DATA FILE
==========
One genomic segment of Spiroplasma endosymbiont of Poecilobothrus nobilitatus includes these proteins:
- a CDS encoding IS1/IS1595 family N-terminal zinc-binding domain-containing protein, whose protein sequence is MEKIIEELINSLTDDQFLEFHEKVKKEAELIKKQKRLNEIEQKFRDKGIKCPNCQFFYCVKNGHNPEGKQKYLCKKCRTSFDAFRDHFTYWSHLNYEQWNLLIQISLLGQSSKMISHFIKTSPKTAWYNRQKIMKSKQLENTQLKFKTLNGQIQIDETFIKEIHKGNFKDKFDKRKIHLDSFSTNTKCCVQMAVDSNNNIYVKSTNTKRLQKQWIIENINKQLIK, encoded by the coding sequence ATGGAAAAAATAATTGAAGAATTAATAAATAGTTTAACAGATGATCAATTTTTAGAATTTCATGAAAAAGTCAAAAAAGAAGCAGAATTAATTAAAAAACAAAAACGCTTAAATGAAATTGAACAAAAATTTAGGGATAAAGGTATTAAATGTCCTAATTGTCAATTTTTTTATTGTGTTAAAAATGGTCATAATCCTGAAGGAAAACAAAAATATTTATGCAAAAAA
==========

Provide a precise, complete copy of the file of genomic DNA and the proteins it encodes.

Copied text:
One genomic segment of Spiroplasma endosymbiont of Poecilobothrus nobilitatus includes these proteins:
- a CDS encoding IS1/IS1595 family N-terminal zinc-binding domain-containing protein, whose protein sequence is MEKIIEELINSLTDDQFLEFHEKVKKEAELIKKQKRLNEIEQKFRDKGIKCPNCQFFYCVKNGHNPEGKQKYLCKKCRTSFDAFRDHFTYWSHLNYEQWNLLIQISLLGQSSKMISHFIKTSPKTAWYNRQKIMKSKQLENTQLKFKTLNGQIQIDETFIKEIHKGNFKDKFDKRKIHLDSFSTNTKCCVQMAVDSNNNIYVKSTNTKRLQKQWIIENINKQLIK, encoded by the coding sequence ATGGAAAAAATAATTGAAGAATTAATAAATAGTTTAACAGATGATCAATTTTTAGAATTTCATGAAAAAGTCAAAAAAGAAGCAGAATTAATTAAAAAACAAAAACGCTTAAATGAAATTGAACAAAAATTTAGGGATAAAGGTATTAAATGTCCTAATTGTCAATTTTTTTATTGTGTTAAAAATGGTCATAATCCTGAAGGAAAACAAAAATATTTATGCAAAAAA